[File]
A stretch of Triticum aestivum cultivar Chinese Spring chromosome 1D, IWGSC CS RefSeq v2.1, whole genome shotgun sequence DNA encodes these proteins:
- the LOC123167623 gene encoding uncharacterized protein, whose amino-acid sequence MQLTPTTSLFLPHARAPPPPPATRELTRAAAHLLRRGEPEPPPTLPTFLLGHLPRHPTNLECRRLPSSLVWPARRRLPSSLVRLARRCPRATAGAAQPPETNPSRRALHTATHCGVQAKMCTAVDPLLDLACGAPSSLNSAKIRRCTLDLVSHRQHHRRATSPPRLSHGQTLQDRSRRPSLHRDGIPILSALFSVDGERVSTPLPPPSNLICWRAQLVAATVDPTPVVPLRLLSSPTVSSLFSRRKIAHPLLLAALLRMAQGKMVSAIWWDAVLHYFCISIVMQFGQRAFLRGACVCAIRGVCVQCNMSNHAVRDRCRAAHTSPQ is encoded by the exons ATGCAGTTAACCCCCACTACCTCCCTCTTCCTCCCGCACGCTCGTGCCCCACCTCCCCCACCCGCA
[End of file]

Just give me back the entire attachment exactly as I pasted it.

A stretch of Triticum aestivum cultivar Chinese Spring chromosome 1D, IWGSC CS RefSeq v2.1, whole genome shotgun sequence DNA encodes these proteins:
- the LOC123167623 gene encoding uncharacterized protein, whose amino-acid sequence MQLTPTTSLFLPHARAPPPPPATRELTRAAAHLLRRGEPEPPPTLPTFLLGHLPRHPTNLECRRLPSSLVWPARRRLPSSLVRLARRCPRATAGAAQPPETNPSRRALHTATHCGVQAKMCTAVDPLLDLACGAPSSLNSAKIRRCTLDLVSHRQHHRRATSPPRLSHGQTLQDRSRRPSLHRDGIPILSALFSVDGERVSTPLPPPSNLICWRAQLVAATVDPTPVVPLRLLSSPTVSSLFSRRKIAHPLLLAALLRMAQGKMVSAIWWDAVLHYFCISIVMQFGQRAFLRGACVCAIRGVCVQCNMSNHAVRDRCRAAHTSPQ is encoded by the exons ATGCAGTTAACCCCCACTACCTCCCTCTTCCTCCCGCACGCTCGTGCCCCACCTCCCCCACCCGCA